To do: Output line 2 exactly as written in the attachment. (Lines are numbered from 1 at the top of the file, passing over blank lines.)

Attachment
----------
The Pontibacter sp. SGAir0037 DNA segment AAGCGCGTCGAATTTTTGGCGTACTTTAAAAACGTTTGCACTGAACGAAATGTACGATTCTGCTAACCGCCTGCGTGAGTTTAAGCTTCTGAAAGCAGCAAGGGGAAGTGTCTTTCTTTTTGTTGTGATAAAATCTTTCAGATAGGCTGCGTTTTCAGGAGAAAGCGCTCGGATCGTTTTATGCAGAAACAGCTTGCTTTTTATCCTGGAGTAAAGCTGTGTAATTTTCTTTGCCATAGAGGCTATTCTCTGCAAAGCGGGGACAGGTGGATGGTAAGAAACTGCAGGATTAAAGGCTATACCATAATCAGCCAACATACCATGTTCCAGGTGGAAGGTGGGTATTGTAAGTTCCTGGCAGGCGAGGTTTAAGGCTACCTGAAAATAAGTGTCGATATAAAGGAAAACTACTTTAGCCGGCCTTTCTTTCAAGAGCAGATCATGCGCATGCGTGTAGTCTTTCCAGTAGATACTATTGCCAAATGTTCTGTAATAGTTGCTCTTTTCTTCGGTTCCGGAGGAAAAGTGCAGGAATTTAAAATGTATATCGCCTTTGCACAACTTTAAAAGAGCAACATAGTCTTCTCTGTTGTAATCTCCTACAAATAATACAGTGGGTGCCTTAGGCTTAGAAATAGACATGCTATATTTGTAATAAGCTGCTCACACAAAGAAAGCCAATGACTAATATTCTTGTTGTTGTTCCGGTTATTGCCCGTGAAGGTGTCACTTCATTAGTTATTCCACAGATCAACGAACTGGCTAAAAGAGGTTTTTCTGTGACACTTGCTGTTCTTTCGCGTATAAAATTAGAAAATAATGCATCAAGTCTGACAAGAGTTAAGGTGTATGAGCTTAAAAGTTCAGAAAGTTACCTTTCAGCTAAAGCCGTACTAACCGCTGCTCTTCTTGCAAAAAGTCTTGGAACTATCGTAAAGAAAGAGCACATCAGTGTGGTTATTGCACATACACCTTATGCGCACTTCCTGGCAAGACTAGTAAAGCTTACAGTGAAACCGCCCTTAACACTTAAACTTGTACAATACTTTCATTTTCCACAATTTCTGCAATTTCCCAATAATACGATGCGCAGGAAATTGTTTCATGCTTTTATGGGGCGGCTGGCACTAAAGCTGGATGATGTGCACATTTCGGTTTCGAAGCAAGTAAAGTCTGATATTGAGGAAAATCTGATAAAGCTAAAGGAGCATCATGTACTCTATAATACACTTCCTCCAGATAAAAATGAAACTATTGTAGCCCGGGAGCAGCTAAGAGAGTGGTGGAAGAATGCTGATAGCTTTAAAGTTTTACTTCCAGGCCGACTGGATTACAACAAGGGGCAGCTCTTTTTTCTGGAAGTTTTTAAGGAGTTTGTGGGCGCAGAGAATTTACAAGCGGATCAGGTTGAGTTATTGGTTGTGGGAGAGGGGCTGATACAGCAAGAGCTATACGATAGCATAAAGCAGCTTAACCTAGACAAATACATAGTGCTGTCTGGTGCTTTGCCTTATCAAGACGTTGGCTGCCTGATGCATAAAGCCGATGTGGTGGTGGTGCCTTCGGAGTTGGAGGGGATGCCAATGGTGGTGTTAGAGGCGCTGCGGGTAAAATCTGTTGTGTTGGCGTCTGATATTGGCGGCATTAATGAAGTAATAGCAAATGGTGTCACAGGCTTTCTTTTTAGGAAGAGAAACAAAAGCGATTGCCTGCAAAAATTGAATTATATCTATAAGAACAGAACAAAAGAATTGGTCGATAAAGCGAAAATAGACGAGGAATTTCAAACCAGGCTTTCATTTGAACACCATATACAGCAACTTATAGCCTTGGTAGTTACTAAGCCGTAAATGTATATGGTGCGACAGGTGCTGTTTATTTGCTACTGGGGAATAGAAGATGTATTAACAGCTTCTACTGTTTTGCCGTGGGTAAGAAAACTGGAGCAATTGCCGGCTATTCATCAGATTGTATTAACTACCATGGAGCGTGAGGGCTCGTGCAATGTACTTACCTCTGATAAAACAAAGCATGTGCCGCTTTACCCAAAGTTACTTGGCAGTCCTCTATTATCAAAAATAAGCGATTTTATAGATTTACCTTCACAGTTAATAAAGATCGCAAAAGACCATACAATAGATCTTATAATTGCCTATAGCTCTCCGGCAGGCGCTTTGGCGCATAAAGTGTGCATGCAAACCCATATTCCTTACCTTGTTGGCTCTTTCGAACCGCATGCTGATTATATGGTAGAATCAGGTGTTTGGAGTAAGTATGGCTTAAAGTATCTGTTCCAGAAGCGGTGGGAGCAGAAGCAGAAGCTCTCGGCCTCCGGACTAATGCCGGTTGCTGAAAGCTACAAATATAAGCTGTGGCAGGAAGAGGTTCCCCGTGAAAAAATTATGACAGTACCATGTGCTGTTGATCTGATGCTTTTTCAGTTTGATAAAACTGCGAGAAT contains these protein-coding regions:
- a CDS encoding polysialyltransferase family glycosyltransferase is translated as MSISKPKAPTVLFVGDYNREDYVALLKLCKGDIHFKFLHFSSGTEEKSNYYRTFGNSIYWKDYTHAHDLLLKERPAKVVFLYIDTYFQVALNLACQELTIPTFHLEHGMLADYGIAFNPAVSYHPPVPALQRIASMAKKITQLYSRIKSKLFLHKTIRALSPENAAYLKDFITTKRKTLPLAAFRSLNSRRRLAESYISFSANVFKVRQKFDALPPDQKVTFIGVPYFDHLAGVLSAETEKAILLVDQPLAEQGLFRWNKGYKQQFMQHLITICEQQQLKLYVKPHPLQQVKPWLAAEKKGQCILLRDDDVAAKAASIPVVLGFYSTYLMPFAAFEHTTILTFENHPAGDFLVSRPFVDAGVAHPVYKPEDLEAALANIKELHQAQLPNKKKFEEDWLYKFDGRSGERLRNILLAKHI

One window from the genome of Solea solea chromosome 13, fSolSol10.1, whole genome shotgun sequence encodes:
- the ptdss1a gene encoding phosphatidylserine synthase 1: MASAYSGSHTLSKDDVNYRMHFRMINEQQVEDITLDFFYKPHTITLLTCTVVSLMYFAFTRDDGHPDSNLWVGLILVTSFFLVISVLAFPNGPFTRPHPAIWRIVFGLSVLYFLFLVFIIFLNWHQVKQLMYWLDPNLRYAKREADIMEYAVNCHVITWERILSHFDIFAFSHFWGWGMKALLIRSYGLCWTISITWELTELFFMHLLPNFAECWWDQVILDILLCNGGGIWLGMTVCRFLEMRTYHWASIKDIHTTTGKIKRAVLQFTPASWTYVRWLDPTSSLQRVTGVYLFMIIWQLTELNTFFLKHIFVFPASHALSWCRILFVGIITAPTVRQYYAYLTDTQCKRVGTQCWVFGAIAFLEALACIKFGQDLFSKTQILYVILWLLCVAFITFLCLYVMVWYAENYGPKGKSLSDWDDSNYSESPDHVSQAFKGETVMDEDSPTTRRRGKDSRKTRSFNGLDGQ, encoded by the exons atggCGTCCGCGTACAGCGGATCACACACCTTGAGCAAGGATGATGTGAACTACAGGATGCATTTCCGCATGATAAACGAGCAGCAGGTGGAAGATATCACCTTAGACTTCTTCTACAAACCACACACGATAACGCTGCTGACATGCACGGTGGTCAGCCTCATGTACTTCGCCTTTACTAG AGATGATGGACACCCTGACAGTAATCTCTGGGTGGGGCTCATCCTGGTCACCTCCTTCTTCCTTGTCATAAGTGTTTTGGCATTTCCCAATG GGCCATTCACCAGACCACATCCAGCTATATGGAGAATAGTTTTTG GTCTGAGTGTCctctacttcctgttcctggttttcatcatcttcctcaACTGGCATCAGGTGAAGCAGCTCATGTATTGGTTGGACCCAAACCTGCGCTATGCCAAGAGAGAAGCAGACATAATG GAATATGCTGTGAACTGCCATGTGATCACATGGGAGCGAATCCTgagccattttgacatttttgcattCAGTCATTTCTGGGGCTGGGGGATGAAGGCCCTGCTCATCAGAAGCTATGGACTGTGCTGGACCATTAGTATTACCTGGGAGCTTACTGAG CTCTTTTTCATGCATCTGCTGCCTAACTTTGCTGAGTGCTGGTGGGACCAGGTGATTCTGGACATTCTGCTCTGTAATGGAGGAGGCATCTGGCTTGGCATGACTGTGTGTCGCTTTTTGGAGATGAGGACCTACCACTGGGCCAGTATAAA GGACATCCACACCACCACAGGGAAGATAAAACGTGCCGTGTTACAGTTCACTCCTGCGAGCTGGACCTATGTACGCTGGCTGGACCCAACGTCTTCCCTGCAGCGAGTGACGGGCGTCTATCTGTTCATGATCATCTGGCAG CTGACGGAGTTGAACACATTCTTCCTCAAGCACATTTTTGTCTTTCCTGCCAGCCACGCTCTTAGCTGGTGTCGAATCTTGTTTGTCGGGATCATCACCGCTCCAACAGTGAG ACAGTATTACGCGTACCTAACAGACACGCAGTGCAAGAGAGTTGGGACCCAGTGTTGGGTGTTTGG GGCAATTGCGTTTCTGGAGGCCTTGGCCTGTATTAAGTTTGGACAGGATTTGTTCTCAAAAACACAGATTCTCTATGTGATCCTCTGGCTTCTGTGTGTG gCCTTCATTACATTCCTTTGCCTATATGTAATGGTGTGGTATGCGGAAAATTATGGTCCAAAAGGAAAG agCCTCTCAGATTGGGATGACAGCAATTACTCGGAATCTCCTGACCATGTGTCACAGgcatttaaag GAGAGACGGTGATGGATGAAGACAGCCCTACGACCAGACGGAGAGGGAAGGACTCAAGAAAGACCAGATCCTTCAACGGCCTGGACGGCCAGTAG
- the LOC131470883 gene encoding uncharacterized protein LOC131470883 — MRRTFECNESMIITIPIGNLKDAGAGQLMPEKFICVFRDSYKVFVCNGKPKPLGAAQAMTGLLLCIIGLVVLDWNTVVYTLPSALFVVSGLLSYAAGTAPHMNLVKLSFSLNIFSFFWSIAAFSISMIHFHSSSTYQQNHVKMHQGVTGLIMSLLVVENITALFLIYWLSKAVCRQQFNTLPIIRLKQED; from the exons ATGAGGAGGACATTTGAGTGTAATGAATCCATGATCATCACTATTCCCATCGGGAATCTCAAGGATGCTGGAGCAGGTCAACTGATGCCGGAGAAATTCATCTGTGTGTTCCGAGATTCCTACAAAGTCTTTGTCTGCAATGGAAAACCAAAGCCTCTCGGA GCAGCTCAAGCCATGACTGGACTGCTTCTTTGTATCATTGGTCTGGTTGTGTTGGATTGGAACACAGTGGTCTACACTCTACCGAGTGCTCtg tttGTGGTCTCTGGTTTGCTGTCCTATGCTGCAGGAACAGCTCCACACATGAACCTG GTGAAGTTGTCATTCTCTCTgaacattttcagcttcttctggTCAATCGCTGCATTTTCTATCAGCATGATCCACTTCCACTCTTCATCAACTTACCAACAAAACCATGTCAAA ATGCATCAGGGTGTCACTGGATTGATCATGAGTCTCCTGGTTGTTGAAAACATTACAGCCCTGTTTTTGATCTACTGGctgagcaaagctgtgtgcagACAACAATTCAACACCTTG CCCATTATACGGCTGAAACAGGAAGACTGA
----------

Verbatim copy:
- a CDS encoding polysialyltransferase family glycosyltransferase is translated as MSISKPKAPTVLFVGDYNREDYVALLKLCKGDIHFKFLHFSSGTEEKSNYYRTFGNSIYWKDYTHAHDLLLKERPAKVVFLYIDTYFQVALNLACQELTIPTFHLEHGMLADYGIAFNPAVSYHPPVPALQRIASMAKKITQLYSRIKSKLFLHKTIRALSPENAAYLKDFITTKRKTLPLAAFRSLNSRRRLAESYISFSANVFKVRQKFDALPPDQKVTFIGVPYFDHLAGVLSAETEKAILLVDQPLAEQGLFRWNKGYKQQFMQHLITICEQQQLKLYVKPHPLQQVKPWLAAEKKGQCILLRDDDVAAKAASIPVVLGFYSTYLMPFAAFEHTTILTFENHPAGDFLVSRPFVDAGVAHPVYKPEDLEAALANIKELHQAQLPNKKKFEEDWLYKFDGRSGERLRNILLAKHI